This is me busting your excuses not to change your life

It’s the second of January and a lot of people are returning to their jobs today, and so am I.

A lot of the status updates on Facebook this morning were a bit glum, as people headed back to jobs they did not like.  Which makes my heart hurty, as I head to a job I can’t wait to get back to – well, just as soon as I’ve had this coffee, right?


I felt compelled to write this status update:

If you’re unhappily returning to a job you don’t like this morning, it’s time to create a job you love and share your true gifts with the world. There are a million ways to make this possible for you. No more excuses!

Now, dear one, if your head is filling with excuses anyway as you read this, I’m here to bust them.  I know what they are because I made those excuses for ten years.

TEN years.

So, I know these excuses well and I also know what bunk they are.  Let’s bust them, shall we?

1) I need the money

Doing what you love can pay money, too – in fact, it frequently pays better than the job you are doing now, because you’ll be getting paid for something you are really good at, instead of something you’re only doing because you think you have to.

Plus, you can get creative with this stuff, yeah?  Grab my Creative Money eCourse now for some ideas on how it’s done.

2) But, but but but – my mortgage/rent

I have not met one, ONE, artist who decided to go pro and lost their house as a result, and out of all the entrepreneurs I know only two ever had this happen and they totally survived to tell the tale.

Things may get interesting for a while, but losing your house is very unlikely to be on the cards if you are prepared to do the work and learn the things you need to to make a living doing what you love.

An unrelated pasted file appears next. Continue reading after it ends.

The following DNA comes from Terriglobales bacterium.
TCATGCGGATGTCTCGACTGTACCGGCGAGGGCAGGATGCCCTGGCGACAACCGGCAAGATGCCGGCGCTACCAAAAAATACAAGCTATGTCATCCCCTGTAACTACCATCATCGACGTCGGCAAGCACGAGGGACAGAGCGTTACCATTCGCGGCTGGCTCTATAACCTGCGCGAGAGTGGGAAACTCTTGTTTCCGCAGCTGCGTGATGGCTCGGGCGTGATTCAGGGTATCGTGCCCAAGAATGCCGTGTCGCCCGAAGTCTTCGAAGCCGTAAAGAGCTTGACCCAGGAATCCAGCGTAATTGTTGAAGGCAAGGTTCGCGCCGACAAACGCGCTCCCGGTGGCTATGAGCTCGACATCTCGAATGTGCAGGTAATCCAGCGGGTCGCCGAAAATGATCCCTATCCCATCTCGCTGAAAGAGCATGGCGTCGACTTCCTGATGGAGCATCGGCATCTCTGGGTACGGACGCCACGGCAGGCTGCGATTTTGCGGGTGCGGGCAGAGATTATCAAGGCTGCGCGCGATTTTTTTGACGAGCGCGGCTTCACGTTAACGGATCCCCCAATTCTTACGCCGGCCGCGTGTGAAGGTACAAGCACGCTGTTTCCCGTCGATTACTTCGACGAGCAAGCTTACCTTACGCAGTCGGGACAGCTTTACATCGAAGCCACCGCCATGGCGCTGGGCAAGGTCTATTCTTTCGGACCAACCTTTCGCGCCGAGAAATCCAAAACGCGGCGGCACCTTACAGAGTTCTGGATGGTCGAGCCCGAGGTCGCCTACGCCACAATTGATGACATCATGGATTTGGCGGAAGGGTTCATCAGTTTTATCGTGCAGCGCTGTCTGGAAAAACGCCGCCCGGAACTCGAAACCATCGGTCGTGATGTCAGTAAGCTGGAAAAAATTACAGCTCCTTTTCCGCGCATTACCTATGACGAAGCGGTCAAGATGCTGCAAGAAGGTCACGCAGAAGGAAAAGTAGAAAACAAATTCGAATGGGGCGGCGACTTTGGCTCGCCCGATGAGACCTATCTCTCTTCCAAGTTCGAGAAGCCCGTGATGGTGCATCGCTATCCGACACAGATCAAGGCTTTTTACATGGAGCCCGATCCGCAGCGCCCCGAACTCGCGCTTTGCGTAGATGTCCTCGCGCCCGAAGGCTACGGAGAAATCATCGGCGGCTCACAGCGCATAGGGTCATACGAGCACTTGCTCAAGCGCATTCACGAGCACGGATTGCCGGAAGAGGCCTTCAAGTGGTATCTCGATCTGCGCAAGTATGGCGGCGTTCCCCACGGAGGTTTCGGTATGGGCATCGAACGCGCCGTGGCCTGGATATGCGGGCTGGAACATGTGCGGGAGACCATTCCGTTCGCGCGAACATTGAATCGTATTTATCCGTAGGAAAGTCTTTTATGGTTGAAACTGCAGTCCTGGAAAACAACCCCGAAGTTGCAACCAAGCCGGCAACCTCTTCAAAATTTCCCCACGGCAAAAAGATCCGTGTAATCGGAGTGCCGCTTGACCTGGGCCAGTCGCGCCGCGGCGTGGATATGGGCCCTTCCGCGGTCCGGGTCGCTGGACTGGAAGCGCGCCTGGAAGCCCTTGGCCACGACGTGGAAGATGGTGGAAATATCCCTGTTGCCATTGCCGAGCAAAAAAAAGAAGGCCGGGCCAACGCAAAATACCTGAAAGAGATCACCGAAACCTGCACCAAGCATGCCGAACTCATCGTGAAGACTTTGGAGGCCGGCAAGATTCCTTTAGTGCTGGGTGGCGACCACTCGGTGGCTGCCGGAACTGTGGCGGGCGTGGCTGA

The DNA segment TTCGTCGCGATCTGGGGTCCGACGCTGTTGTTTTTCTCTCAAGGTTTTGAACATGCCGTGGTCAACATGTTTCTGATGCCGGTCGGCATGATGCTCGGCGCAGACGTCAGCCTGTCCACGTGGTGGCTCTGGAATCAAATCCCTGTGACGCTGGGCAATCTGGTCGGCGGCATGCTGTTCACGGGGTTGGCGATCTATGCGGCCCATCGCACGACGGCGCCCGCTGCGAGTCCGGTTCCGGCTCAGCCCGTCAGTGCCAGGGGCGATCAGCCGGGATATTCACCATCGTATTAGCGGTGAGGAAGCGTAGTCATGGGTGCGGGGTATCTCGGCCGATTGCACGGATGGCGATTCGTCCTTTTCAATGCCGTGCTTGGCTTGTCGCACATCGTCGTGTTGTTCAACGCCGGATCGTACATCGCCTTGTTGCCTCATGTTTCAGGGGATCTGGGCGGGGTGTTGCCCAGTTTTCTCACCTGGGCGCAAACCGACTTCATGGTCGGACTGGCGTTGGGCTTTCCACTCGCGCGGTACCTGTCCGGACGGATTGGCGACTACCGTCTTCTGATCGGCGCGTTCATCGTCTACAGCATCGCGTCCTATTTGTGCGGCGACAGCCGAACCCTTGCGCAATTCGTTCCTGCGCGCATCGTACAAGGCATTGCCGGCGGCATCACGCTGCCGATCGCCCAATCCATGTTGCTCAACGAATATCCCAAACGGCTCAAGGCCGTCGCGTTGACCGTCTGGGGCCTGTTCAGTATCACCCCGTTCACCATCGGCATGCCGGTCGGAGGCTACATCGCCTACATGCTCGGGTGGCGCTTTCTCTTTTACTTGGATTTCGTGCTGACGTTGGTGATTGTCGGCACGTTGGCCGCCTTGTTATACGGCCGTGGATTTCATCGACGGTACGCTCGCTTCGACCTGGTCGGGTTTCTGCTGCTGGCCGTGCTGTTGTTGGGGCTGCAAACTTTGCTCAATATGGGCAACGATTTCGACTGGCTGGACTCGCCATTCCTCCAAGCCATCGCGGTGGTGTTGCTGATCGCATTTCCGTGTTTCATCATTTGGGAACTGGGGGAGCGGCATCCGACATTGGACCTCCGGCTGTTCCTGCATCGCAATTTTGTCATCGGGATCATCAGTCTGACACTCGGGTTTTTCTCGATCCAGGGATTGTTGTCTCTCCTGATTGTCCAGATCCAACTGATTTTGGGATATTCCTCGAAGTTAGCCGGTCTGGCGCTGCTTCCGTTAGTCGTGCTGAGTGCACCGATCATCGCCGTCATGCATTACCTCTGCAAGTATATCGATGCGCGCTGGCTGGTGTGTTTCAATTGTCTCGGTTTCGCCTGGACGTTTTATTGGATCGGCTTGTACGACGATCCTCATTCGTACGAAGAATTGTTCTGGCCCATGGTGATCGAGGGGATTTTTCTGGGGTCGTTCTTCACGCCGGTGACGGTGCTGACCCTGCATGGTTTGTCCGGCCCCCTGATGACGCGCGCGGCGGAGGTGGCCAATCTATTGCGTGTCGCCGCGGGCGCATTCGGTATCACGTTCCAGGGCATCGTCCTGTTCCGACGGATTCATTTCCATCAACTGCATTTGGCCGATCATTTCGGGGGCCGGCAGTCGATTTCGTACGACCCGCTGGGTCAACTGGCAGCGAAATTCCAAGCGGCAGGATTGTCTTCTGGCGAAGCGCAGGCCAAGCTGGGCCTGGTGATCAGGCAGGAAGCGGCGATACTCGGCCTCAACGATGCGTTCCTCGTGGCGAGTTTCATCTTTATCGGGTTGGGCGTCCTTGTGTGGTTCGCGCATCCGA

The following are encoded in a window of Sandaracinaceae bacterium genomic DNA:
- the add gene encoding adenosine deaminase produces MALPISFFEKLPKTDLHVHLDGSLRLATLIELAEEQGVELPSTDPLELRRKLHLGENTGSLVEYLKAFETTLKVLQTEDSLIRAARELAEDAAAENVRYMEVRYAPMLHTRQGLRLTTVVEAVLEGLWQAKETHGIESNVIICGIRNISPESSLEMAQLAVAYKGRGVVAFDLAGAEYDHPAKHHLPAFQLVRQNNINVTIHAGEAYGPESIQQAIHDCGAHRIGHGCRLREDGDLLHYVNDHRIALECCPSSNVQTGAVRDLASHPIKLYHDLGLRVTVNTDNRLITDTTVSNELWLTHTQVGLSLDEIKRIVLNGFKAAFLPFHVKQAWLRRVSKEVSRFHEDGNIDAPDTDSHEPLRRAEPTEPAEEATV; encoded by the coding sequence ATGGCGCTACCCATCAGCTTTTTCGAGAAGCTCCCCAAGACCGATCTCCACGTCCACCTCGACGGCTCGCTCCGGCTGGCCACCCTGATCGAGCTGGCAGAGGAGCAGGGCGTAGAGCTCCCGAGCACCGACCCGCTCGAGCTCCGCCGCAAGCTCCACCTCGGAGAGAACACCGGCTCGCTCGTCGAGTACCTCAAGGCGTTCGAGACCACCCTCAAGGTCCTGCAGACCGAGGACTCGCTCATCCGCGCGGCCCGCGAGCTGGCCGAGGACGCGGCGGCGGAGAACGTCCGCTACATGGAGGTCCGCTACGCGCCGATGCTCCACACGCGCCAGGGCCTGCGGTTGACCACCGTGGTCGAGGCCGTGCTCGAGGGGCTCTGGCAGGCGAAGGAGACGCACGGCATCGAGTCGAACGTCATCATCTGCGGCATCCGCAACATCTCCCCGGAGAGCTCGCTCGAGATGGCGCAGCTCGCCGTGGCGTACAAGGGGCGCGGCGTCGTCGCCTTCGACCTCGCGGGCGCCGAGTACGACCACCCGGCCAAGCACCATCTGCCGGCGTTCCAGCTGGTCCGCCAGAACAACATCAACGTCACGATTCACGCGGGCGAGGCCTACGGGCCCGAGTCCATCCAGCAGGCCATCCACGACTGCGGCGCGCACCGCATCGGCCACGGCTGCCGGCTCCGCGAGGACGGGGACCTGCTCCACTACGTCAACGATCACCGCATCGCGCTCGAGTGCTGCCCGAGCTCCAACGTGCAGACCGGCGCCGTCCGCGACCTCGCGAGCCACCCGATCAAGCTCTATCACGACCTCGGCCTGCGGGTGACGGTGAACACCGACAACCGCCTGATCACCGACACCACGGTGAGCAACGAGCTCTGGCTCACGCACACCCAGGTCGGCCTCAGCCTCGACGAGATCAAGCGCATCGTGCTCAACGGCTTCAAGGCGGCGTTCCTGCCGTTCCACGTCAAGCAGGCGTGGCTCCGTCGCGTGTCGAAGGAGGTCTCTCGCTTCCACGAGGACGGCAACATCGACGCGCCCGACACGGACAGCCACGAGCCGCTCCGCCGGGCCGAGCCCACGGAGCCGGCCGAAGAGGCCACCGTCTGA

I guess they exist, of course, but the chances are greater that your house will be just fine.  Unless of course you decide you don’t need a house to be happy, which may well happen!

3) But I have no experience, nobody will give me a job

Uh-huh.  Get out there and do the thing you really want to be doing.  Get the experience.  Do it free for a while if you have to.  When I needed teaching experience, I asked my old college lecturers to let me come and teach for free, I volunteered to teach people with learning disabilities and found a local community group to work with.  Within a very short time I was getting paid offers.  Now, I turn down most of the offers I get to teach as I’m too busy with other things.

Also, you can go self employed or start your own business and create your own job.  I highly recommend this!

4) But I might lose everything

Yes, you might.  If by ‘everything’ you mean stuff.  You might lose all your stuff.

I have lost all my stuff once by accident (when my family moved to the UK, my loser stepfather managed to get all our possessions seized.  I mean ALL – we had a few suitcases of clothes, the rest vanished without trace – the only stuff I was upset about was letters and photographs,  I can’t even remember what else was in that shipping container) and once by design (when I left my husband, I pretty much left everything I owned and the house I loved, and my job, and started over.   Within no time at all I had plenty more stuff, job, home…. you can get new stuff).

If by everything you mean people, I’m going to let you in on a little something here.  You don’t ‘have’ people.  We are all just passing through, darling heart.  Just passing through.

5) But, but, but…. my children

Don’t you dare.  Seriously.  Don’t you frikkin’ DARE use those precious, unformed little lives as your excuse.  I will come round and kick your butt personally.

Children need a lot of things, I get that, but what they need most of all is to be loved and to see you happy and living your dreams.

Think about it.  Why are you getting up to go to a job you hate even though you hate it?  Is it because you saw your Mum and Dad do the same for years and years?  Thought it might be.

Don’t do that to your kids.  Break the pattern.  Show them another way.

6) OK, I’m just really scared it won’t work out

…and the only way to make that fear go away is to stop acting on it and change your life, already!

7) Maybe next year/after our holiday/when the kids leave home…..

Waiting for the perfect time is going to be a long wait, dear Creative Being.

Parts of your big dream may need to wait until the timing is better, but that doesn’t mean you can’t start now.  I spent years in part-time jobs but still making and exhibiting (and selling) art, teaching and planning events before I did it full time.  This meant I had the experience and resources to do it when the time was right for me.